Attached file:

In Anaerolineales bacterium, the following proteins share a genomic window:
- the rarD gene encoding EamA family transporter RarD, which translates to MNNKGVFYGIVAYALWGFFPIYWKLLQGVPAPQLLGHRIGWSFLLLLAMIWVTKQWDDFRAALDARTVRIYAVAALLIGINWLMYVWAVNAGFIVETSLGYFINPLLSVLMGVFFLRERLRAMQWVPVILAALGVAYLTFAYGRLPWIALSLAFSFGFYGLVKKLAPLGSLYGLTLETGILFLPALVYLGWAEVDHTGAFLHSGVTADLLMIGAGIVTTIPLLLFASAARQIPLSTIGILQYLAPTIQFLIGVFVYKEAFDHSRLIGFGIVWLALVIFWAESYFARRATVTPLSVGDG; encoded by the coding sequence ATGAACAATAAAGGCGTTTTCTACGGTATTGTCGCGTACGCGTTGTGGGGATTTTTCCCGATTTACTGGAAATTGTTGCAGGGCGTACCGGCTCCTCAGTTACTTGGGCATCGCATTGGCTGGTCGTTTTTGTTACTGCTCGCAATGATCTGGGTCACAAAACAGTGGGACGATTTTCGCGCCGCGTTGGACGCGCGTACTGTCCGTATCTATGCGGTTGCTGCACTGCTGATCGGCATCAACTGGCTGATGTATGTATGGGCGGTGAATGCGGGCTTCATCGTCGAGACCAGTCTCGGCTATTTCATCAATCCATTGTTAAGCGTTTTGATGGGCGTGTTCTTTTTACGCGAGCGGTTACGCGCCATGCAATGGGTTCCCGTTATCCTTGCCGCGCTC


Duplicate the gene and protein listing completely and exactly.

In Anaerolineales bacterium, the following proteins share a genomic window:
- the rarD gene encoding EamA family transporter RarD, which translates to MNNKGVFYGIVAYALWGFFPIYWKLLQGVPAPQLLGHRIGWSFLLLLAMIWVTKQWDDFRAALDARTVRIYAVAALLIGINWLMYVWAVNAGFIVETSLGYFINPLLSVLMGVFFLRERLRAMQWVPVILAALGVAYLTFAYGRLPWIALSLAFSFGFYGLVKKLAPLGSLYGLTLETGILFLPALVYLGWAEVDHTGAFLHSGVTADLLMIGAGIVTTIPLLLFASAARQIPLSTIGILQYLAPTIQFLIGVFVYKEAFDHSRLIGFGIVWLALVIFWAESYFARRATVTPLSVGDG; encoded by the coding sequence ATGAACAATAAAGGCGTTTTCTACGGTATTGTCGCGTACGCGTTGTGGGGATTTTTCCCGATTTACTGGAAATTGTTGCAGGGCGTACCGGCTCCTCAGTTACTTGGGCATCGCATTGGCTGGTCGTTTTTGTTACTGCTCGCAATGATCTGGGTCACAAAACAGTGGGACGATTTTCGCGCCGCGTTGGACGCGCGTACTGTCCGTATCTATGCGGTTGCTGCACTGCTGATCGGCATCAACTGGCTGATGTATGTATGGGCGGTGAATGCGGGCTTCATCGTCGAGACCAGTCTCGGCTATTTCATCAATCCATTGTTAAGCGTTTTGATGGGCGTGTTCTTTTTACGCGAGCGGTTACGCGCCATGCAATGGGTTCCCGTTATCCTTGCCGCGCTC